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Realistic Weight-Management Goals for the New Year

When it comes to holiday weight gain, there’s good news and bad news. The good news is that the latest research shows that the average weight gain between Thanksgiving and New Year’s is only half a kilo, or about one pound. The bad news is that for people who are overweight or obese, a “large” weight gain of at least 5 pounds (2.3 kilograms) happens about 11% and 17% of the time, respectively, compared with only about 5% of the time in normal weight people.  Since most Americans are overweight or obese, well, you probably know how that ends 2014.

Grilled salmon and vegetablesFor 2015, maybe it’s time to try doing things differently. I know the parents and caregivers of my pediatric patients at the Nutrition Clinic of Albert Einstein College of Medicine’s Children’s Evaluation and Rehabilitation Center don’t like making drastic changes and I’d never expect it of them, but many people want big results fast. That’s the mistake. Changing your diet and lifestyle takes time. It took you a long time to acquire and refine these habits to your liking; it will take some time to change them.

Longer lead time
I want you, like my patients, to succeed, so this year, think of weight loss as a long-term goal, with the goal being New Year’s Day, 2016. This allows for some flexibility. Accept that “life stuff” happens. There might be some stops and starts along the way. No big deal.

Get specific
Next, get as specific as you can about the changes you want to make to your diet and lifestyle. “I want to eat better” isn’t specific. “I am going to eat four cups of fruits and vegetables every day” or “I’m going to do three hours of physical activity every week” are specific and measurable. Then set smaller, intermittent goals to accomplish each month.

I once had a very overweight patient who was also sedentary. I told her to walk around the block just once between now and when we met the next week. She was hesitant about committing to that. I explained that she had walked into my office, so she could definitely achieve that goal. Well, she did, and we doubled the goal the next week—to walking around one block but doing it on two separate days. I wanted to build the habit into her lifestyle. She took off with this and within six weeks she was walking half a mile daily—and she loved it because it became her “me” time.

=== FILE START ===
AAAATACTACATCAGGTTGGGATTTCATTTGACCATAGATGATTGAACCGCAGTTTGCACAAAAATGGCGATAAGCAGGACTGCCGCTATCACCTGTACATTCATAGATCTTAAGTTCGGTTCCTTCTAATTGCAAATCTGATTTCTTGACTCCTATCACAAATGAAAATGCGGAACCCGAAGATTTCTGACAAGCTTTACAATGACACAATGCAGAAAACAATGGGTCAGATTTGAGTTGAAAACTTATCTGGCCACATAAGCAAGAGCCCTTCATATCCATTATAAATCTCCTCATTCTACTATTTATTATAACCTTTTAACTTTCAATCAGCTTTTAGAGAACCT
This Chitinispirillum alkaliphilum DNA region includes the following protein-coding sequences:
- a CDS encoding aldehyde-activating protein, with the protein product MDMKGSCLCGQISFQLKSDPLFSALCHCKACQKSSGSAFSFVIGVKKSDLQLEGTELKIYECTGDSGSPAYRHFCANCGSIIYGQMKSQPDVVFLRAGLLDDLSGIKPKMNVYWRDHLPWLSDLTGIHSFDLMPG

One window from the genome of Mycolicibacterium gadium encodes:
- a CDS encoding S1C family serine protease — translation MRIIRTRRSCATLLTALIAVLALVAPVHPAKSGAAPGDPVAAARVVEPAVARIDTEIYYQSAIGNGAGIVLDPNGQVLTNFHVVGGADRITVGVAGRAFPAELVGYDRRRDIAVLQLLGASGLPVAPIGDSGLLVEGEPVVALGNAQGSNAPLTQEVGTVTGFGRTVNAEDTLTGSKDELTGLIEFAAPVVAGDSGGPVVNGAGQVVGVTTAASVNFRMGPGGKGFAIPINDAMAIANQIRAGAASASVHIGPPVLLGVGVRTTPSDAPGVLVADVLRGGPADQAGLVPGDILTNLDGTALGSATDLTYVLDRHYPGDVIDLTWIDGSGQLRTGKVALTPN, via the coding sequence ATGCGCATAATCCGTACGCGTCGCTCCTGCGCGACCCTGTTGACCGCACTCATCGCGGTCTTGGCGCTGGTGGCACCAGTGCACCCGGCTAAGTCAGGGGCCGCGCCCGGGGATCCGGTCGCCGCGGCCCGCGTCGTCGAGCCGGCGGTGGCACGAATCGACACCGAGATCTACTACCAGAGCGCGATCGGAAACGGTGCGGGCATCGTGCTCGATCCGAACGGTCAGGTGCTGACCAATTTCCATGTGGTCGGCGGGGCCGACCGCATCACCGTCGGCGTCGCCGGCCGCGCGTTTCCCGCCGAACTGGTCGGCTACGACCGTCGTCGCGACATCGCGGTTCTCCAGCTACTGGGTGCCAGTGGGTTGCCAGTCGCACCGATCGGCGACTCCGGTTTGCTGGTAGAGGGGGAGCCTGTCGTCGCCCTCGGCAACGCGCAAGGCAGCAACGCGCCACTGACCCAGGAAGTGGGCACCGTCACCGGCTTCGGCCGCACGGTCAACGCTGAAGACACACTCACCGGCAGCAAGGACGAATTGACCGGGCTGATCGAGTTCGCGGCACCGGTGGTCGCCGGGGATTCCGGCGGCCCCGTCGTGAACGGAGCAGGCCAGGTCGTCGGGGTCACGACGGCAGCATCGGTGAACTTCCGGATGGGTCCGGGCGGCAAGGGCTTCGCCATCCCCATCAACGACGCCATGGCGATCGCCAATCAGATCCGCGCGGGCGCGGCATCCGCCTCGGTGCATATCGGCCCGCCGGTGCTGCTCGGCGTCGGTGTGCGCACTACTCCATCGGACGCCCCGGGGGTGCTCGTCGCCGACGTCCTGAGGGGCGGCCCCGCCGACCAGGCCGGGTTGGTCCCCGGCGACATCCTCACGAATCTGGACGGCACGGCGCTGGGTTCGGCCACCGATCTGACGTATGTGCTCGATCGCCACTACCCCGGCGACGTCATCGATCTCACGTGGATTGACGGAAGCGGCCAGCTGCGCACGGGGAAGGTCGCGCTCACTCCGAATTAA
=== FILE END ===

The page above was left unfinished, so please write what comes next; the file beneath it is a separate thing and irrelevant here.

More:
Had I told her at the start to walk half a mile (actually only about 10 minutes of brisk walking), she’d have felt overwhelmed and probably wouldn’t even have tried. She’d also have felt that she’d failed, when the only failure was setting a goal that was wrong for her at that moment.  

Patience, please
We all want to have our goals met in 24 hours. Give that up. Anyone who tells you that you can lose lots of weight fast is selling you snake oil. The truth is, you may be able to lose weight fast—but (here’s the snake-oil part) you likely will not be able to keep it off. And that’s the ultimate measure of success.

Let 2015 be the year when you let go of bells and whistles and get down to reality. Reality in successful weight management is a little less spectacular, but feels a lot better each time you reach one of your scaled-down goals because these slowly reached milestones are the ones you’re more likely to own and keep.

You may happen to go a little overboard one month; say you decide you like your walking and don’t want to quit at 10 minutes on a lot of the days. Great—have at it! Just know that this is “extra cheese” and not required. Keep to your original goal and give yourself a high-five if you have an “extra value” day.

One valuable behavioral tool is recording your activity. You can use a small notebook, your computer or one of the many monitoring devices you can wear on your wrist. Whatever you choose, whether low- or high-tech, the goal is to chart your progress objectively.

Sometimes we distort reality. For example, you may overeat at a party on a Friday and convince yourself that you’ve had a “doomed” week. However, when you actually look at the record, you may have done extra exercise earlier that week and eaten less on other days. Recording what you do (and consume) also helps you analyze your behavior so you can identify negative triggers and positive incentives. The goal is to find a record-keeping system that you find easy to follow and can work into your schedule. Avoid making it too complicated or you’ll stop doing it.

Bottom line: Start making some gradual changes and begin with activities and behaviors you know you can do. If you slip up here and there, no big deal; just get back up and on the path again—no explanation necessary. Then, take a look at your record-keeping and see what derailed you. Be on guard for those traps the next time around and find ways to avoid them.

Here’s to achieving a healthy weight gradually!

Editors’ Note: Einstein nutrionists Keith Ayoob and Judith Wylie-Rosett will take part in a LiveScience Twitter chat about healthy eating and weight loss.  January 12 at 2:30 p.m. ET.  Join the discussion by following #LShealthchat on Twitter.

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Keith-Thomas Ayoob, ED.D.

Keith-Thomas Ayoob, ED.D.

Dr. Ayoob is director, Nutrition Clinic, Children’s Evaluation and Rehabilitation Center at Montefiore and associate clinical professor, pediatrics at Albert Einstein College of Medicine.

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